The month of April serves as a reminder to the threat intelligence community that imposition of punitive costs and removal or reduction of incentives, such as through disruptive law enforcement operations, can and does impact the ransomware landscape as a whole. Impacts may not be as far-ranging or complete as we would like, or occur all at once, but it is hard to deny the effects we have seen thus far in 2024. We are also reminded of the ways in which cybercriminal enterprises change and adapt to outside threats – whether by restructuring, dissipating, rebranding, or other means, we cannot expect that even the outright downfall of the landscape’s two largest groups will lead to the end of ransomware as a threat.

Should ransomware operations dissipate, restructure, or otherwise attempt to continue in the short and long term, effective and collective intelligence will be as imperative as ever to maintain situational awareness and effective defense. To this end, we look forward to the continued efforts, research, and information sharing of our partners and the wider community.

The GRIT Ransomware Taxonomy

​​By subdividing ransomware groups, GRIT can obtain more detailed insights into how ransomware groups progress in their level of operational maturity and can classify and identify potential rebranding activity.

We distinguish ransomware groups by placing them into these six categories:

EMERGING

This category is reserved for new ransomware groups within their first three months of operations. These organizations may be short-lived, resulting in an Ephemeral group; may be determined to have Splintered or Rebranded from an Established group; or may move on to further develop their operations and TTPs over time.

EPHEMERAL

These groups are short-lived, with varied but low victim rates. Observed victims are usually posted in a single or short series of large postings rather than a continuous flow over time. Ephemeral groups, by definition, terminate operations, spin-off, or rebrand within three months of formation. These groups may or may not have dedicated infrastructure (i.e., data leak sites and chat support) as part of their operations.

DEVELOPING

These groups have conducted operations for three months or longer, resulting in a recurring flow of victims. Developing groups do not appear to be directly linked to other ransomware groups as a Splinter or Rebrand but may include some experienced ransomware operators. Developing groups generally improve their people, processes, or technology over time by recruiting additional members, refining TTPs, or improving the quality of their associated ransomware and encryption. These groups generally have dedicated infrastructure (i.e., data leak sites and chat support) as part of their operations.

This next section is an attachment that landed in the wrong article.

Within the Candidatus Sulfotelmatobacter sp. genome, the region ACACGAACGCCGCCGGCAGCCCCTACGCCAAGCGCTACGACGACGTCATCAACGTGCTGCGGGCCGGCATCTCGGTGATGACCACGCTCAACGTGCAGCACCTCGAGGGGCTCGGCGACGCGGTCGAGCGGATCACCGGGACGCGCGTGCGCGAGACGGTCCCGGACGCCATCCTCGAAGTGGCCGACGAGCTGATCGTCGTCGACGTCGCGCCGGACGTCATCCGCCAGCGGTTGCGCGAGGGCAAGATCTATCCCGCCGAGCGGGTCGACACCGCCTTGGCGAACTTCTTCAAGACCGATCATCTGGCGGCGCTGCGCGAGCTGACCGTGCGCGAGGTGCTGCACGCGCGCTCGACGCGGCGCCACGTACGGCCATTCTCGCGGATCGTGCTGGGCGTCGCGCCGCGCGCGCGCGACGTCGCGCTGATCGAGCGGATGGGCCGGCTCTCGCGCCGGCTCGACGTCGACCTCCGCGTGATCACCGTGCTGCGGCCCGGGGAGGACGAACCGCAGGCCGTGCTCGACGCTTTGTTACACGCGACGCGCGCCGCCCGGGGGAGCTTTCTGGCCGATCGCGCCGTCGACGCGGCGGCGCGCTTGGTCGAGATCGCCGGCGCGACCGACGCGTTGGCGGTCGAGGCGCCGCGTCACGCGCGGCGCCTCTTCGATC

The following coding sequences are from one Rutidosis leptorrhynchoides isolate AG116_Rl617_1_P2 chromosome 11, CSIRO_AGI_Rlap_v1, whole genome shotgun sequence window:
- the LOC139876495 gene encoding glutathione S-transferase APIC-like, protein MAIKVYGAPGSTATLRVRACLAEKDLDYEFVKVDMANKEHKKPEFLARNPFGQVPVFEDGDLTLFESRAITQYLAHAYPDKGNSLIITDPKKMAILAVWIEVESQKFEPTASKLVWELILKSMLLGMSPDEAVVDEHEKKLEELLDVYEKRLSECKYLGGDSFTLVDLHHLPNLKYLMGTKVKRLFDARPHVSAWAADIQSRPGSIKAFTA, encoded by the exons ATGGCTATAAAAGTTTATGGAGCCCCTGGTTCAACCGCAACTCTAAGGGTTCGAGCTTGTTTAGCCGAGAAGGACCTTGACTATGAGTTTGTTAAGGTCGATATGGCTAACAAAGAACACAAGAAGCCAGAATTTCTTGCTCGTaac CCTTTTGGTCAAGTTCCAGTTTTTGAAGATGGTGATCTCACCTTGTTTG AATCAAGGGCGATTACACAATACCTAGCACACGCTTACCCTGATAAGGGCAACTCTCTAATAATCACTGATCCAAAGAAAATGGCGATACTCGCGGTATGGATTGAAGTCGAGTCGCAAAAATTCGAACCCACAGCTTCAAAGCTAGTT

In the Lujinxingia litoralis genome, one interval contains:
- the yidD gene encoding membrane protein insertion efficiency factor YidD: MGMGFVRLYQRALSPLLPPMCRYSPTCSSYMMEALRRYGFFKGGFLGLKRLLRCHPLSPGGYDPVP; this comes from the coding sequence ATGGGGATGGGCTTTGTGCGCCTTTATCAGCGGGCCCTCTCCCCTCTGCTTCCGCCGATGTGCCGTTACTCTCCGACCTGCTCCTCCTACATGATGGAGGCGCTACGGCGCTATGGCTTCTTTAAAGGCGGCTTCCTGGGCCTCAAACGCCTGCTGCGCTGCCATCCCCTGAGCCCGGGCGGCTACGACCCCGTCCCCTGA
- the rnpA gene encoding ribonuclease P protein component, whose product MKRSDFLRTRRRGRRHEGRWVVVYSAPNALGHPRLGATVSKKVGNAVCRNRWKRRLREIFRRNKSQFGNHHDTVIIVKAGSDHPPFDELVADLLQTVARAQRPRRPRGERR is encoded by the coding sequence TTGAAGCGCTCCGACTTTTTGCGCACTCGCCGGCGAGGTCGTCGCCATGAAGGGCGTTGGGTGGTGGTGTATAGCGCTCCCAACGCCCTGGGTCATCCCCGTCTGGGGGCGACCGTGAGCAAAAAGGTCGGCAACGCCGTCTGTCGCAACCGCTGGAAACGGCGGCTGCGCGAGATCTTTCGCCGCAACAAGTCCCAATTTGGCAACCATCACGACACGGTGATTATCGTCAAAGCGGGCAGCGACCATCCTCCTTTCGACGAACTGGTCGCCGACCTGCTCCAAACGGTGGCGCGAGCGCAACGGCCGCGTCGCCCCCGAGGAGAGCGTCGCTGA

SPLINTER

These groups consist of a plurality of members from previously Developing or Established groups and may have formed either by choice or due to exclusion. These groups may be identified by very similar or overlapping TTPs and tooling or through HUMINT gathered through interactions with personas on the deep and dark web. Splinter groups differ from Rebrands by the continued existence of the original organization as the Splinter group operates.

REBRAND

These groups consist in whole, or in part, of former Developing or Established groups. Rebrands often maintain the same people, processes, and technology as the original group. Rebrands are generally undertaken in order to minimize attention from law enforcement or intelligence officials or to avoid negative publicity. 

ESTABLISHED

These groups have operated successfully for at least nine months and have well-defined and consistent tactics, techniques, and procedures. Established groups often possess functional business units that enable sustained ransomware operations, with specialists focused on areas such as personnel, encryption, negotiations, etc. These organizations successfully employ technology and redundant infrastructure to support their operations. 

There are multiple routes a group can take through the various classifications, and no one route is standard. While one group may begin as “Ephemeral” and move their way through the ranks to “Full-time,” another group may enter as a “Rebrand” as part of a larger obfuscation strategy to avoid attention from law enforcement.

*** This is a Security Bloggers Network syndicated blog from The Guiding Point | GuidePoint Security authored by Jason Baker. Read the original post at: https://www.guidepointsecurity.com/blog/grit-ransomware-report-april-2024/